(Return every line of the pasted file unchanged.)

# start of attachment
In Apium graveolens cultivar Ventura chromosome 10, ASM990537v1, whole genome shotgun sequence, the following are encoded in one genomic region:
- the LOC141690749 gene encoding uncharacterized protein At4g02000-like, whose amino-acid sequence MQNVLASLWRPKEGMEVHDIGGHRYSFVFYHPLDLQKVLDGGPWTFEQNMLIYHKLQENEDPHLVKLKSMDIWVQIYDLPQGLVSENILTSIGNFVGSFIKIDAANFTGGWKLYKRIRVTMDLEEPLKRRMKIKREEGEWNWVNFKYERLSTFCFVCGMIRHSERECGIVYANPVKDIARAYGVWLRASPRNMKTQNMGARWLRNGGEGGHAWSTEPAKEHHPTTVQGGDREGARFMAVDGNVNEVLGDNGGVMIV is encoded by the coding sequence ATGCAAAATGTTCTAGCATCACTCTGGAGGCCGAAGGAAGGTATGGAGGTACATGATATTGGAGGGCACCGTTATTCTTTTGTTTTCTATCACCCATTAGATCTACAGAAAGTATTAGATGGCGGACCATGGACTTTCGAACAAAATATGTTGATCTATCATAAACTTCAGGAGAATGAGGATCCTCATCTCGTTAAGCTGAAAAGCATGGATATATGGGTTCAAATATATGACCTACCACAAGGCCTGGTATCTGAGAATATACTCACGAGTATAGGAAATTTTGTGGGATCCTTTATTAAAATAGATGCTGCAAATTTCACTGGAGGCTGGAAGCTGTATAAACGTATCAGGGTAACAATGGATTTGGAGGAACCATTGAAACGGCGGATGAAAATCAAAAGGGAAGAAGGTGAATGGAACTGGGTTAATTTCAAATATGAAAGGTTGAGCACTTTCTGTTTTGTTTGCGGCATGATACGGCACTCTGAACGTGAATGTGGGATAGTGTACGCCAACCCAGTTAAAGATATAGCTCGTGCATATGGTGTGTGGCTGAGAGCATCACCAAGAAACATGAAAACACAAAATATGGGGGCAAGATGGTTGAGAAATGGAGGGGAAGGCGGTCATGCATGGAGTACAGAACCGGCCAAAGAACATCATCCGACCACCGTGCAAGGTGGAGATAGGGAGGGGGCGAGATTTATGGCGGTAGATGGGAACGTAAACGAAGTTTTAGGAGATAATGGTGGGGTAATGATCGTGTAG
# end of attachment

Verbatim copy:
In Apium graveolens cultivar Ventura chromosome 10, ASM990537v1, whole genome shotgun sequence, the following are encoded in one genomic region:
- the LOC141690749 gene encoding uncharacterized protein At4g02000-like, whose amino-acid sequence MQNVLASLWRPKEGMEVHDIGGHRYSFVFYHPLDLQKVLDGGPWTFEQNMLIYHKLQENEDPHLVKLKSMDIWVQIYDLPQGLVSENILTSIGNFVGSFIKIDAANFTGGWKLYKRIRVTMDLEEPLKRRMKIKREEGEWNWVNFKYERLSTFCFVCGMIRHSERECGIVYANPVKDIARAYGVWLRASPRNMKTQNMGARWLRNGGEGGHAWSTEPAKEHHPTTVQGGDREGARFMAVDGNVNEVLGDNGGVMIV is encoded by the coding sequence ATGCAAAATGTTCTAGCATCACTCTGGAGGCCGAAGGAAGGTATGGAGGTACATGATATTGGAGGGCACCGTTATTCTTTTGTTTTCTATCACCCATTAGATCTACAGAAAGTATTAGATGGCGGACCATGGACTTTCGAACAAAATATGTTGATCTATCATAAACTTCAGGAGAATGAGGATCCTCATCTCGTTAAGCTGAAAAGCATGGATATATGGGTTCAAATATATGACCTACCACAAGGCCTGGTATCTGAGAATATACTCACGAGTATAGGAAATTTTGTGGGATCCTTTATTAAAATAGATGCTGCAAATTTCACTGGAGGCTGGAAGCTGTATAAACGTATCAGGGTAACAATGGATTTGGAGGAACCATTGAAACGGCGGATGAAAATCAAAAGGGAAGAAGGTGAATGGAACTGGGTTAATTTCAAATATGAAAGGTTGAGCACTTTCTGTTTTGTTTGCGGCATGATACGGCACTCTGAACGTGAATGTGGGATAGTGTACGCCAACCCAGTTAAAGATATAGCTCGTGCATATGGTGTGTGGCTGAGAGCATCACCAAGAAACATGAAAACACAAAATATGGGGGCAAGATGGTTGAGAAATGGAGGGGAAGGCGGTCATGCATGGAGTACAGAACCGGCCAAAGAACATCATCCGACCACCGTGCAAGGTGGAGATAGGGAGGGGGCGAGATTTATGGCGGTAGATGGGAACGTAAACGAAGTTTTAGGAGATAATGGTGGGGTAATGATCGTGTAG